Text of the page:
March 1954 Article

All I know about this article is the date. The captions are original.

ROBERT TAYLOR is one star who’ll never have an ulcer . . He’s been plagued by a pretty boy tag (which he simply lived down in no uncertain style) Manhandled by mobs of women (who’ve torn his clothes and once gave him a beaut of a shiner) … Attacked by Moscow for his courageous testimony on his role in Song of Russia (which gives this strong anti-Communist great satisfaction.)

Through these, and all other clashes, even-tempered Mr. Taylor is always calm. Like his idol, Clark Gable, he’s very much a man’s man, is more at home in a duck blind than a drawing room . . . Hunting trips are his delight, with fishing ranking a close second . . . And no plushy visits to luxurious resorts are these, but rugged treks into the wilderness Pals on these occasions are sports-loving non-professionals.

Bob loves horses and dogs. Raised prize pointers until too many location trips abroad interfered . . . Flying is almost as important as acting in his life. He thinks nothing of piloting his twin-engine Beechcraft from distant location points to Hollywood for a dinner date, and back again. He’s made the cross-country flight in eleven hours. Flies as time-saver on business trips to New York, sometimes taking his close friend, Ralph Couser, a former Navy buddy, along as copilot.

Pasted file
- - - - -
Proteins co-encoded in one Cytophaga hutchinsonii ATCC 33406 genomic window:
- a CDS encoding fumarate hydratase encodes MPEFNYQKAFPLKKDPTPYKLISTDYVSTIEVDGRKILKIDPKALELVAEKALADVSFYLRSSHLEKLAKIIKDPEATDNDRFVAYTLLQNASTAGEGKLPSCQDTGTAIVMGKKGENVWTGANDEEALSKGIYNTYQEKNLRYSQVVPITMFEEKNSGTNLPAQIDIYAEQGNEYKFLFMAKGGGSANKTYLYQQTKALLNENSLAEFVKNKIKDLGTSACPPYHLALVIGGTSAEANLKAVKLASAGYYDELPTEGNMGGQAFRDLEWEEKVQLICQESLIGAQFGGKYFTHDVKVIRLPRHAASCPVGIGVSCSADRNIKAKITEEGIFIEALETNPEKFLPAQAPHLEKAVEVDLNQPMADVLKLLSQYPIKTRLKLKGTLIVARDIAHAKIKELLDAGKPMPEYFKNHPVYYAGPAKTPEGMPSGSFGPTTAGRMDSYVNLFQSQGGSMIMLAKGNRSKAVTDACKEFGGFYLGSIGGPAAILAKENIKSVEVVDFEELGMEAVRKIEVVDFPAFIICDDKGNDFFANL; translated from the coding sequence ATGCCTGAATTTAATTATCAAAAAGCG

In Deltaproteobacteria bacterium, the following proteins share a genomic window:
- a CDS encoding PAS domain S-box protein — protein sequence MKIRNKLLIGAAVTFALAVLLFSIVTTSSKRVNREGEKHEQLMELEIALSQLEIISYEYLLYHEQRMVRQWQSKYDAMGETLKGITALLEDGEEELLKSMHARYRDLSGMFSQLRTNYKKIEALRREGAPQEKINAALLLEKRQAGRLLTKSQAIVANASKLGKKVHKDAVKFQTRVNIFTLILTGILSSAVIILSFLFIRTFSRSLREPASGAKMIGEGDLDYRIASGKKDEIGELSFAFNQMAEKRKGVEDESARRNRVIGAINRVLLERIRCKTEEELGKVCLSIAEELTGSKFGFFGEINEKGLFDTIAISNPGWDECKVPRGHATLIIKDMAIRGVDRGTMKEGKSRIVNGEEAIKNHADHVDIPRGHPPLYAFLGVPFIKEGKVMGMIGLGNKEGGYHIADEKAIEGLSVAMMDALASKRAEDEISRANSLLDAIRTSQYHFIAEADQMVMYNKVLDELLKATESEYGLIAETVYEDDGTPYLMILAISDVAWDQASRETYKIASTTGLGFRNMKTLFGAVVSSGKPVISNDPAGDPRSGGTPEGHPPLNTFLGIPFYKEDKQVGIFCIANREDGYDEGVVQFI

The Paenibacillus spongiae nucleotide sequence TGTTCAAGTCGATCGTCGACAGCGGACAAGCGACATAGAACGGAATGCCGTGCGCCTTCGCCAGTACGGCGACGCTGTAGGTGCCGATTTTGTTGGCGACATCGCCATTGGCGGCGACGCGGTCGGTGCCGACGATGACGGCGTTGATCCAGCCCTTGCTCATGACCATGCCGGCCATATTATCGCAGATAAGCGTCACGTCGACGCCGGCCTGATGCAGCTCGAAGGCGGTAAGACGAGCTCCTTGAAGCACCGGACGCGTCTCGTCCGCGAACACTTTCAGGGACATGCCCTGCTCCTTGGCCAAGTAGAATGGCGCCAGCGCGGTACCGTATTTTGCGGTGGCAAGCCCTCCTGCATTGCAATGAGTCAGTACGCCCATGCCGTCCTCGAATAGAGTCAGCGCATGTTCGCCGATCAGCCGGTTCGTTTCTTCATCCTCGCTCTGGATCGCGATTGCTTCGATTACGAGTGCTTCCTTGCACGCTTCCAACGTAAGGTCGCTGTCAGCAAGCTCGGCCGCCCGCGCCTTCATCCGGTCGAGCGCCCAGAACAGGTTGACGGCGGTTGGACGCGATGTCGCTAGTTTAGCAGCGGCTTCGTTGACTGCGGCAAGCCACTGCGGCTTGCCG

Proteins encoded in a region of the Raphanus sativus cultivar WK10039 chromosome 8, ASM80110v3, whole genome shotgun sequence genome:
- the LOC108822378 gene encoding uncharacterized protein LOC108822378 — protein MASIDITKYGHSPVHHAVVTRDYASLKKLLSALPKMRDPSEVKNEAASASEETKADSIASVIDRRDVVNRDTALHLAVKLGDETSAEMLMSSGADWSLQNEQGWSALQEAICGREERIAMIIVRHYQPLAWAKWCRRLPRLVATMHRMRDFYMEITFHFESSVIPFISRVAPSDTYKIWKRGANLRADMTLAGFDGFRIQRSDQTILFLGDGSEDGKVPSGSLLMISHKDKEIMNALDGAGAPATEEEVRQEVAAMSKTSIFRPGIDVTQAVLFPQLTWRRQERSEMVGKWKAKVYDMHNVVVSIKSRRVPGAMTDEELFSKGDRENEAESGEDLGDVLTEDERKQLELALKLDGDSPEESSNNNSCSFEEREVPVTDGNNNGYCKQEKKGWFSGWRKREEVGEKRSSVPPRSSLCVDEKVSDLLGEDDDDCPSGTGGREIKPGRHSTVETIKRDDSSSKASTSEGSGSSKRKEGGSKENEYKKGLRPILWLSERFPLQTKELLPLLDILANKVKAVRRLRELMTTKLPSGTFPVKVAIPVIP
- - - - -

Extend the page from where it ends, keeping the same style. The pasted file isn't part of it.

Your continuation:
In the food line, his tastes are strictly man-style, too. Thick, juicy steaks are tops, and you can keep the fancy casseroles. He’s a coffee fiend, always has a pot perking in his dressing
room . , . On location trip to England, he took a portable electric burner for the purpose, blew the fuses of an entire floor of his hotel when he plugged it in! Clothes he’s not fussy about, long as they’re comfortable.

He’s neither terribly impressed, nor indifferent, to his amazingly indestructible position as a top star . . Keenly interested in the technical aspects of his work, as any successful man would be,
he masters each new role with the easy efficiency of long experience. And that’s that.

Those close to him feel there’s a certain emptiness, a lack of zest for living, in Bob since the breakup of his 11-year marriage to Barbara Stanwyck . . . Of many lovelies he’s been linked